Singapore's economy is likely to get a lift if the world's top leaders deliver on their promise to boost global growth by an extra 2.1 per cent over the next four years.
Although domestic growth is currently constrained by labour and land limitations, a stronger world economy will support trade-dependent Singapore's exports and draw more investments here, Prime Minister Lee Hsien Loong told reporters yesterday.
In an interview on the sidelines of the Group of 20 (G-20) summit, PM Lee said Singapore has "every interest in a vibrant global economy" as "our markets are around the world".
G-20 leaders agreed yesterday to put in place a package of measures to add 2.1 per cent to global growth and create millions of new jobs by 2018.
PM Lee also spoke about other topics that surfaced at the Brisbane summit over the weekend, including infrastructure projects, climate change and the impact of the Republicans' recent sweep of Congress on the United States' foreign policy.
Infrastructure, one of the key pathways by which the G-20 aims to heat up a cooling world economy, is of particular interest to Singapore, he said. Many local firms - including Keppel Corp, Sembcorp Industries and Hyflux - are infrastructure specialists. Singapore is also home to the World Bank's Infrastructure Finance Centre of Excellence, which advises countries on how to structure the financing of their projects.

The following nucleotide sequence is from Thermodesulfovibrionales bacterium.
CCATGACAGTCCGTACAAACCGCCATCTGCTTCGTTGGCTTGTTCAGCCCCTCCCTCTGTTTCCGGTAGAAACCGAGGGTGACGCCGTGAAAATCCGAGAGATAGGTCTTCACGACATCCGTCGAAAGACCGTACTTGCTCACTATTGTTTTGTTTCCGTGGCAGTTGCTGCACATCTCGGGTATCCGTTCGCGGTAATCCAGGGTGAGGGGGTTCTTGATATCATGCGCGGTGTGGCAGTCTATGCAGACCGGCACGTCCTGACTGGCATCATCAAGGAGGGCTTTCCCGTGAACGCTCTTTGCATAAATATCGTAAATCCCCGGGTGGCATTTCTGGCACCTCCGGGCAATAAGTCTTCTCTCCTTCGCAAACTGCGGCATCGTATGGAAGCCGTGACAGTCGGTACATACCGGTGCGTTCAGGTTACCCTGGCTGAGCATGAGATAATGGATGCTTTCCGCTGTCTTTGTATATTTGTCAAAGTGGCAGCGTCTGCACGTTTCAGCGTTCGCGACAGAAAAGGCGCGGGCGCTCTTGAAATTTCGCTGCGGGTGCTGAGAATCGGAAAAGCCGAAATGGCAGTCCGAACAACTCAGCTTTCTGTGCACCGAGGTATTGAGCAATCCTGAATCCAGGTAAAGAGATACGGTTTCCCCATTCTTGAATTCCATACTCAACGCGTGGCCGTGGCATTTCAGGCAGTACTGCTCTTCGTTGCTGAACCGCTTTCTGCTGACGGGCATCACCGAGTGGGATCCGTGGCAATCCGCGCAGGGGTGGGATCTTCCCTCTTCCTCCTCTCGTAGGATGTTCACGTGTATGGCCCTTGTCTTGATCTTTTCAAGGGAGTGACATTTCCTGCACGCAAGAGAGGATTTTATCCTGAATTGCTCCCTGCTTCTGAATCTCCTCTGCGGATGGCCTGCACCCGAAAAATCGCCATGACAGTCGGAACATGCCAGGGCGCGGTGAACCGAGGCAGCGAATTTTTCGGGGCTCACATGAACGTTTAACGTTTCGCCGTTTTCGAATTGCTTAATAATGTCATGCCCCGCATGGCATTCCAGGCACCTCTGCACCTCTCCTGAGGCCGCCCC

If multilateral initiatives like those kicked off by the G-20 and World Bank succeed in promoting more infrastructural developments in rapidly growing South-east Asia, Singapore firms can capitalise on these business opportunities, PM Lee added.
In response to a question on climate change - which entered the G-20 agenda after the US and Japan pledged US$4.5 billion (S$5.8 billion) over the weekend to help poor countries invest in clean energy and cope with extreme weather - PM Lee said more will be discussed at upcoming meetings of the United Nations Framework Convention on Climate Change.
But he hailed the pledge by the US and Japan to the Green Climate Fund as "a good sign" and welcomed the surprise US-China agreement last week to curb carbon emissions. "These are the two biggest emitters in the world. And if they can work something out, I think the rest of the pieces have a chance of falling into place."
Turning to the US, PM Lee noted that the Republicans have generally been keener on free trade and have taken a more "internationalist" view of the US' role in world affairs, including in Asia, than the Democrats.
But whether a "thoroughly Republican" US Congress will agree to work with a Democrat president, even if they agree on the same principles, remains to be seen, he added.
Yesterday, PM Lee rounded off his trip to Brisbane with a dinner reception at the Tattersalls Club, attended by about 270 Singaporeans based in the Australian city. He gave a speech exhorting them to maintain their links to home, especially during Singapore's 50th birthday celebrations next year.
Mr Thompson Wong, 24, said it was a "timely reminder". The final-year communications student at the University of Queensland added that his school's Singapore Students Society plans to organise a few "special surprises" next year for Singaporeans in Brisbane.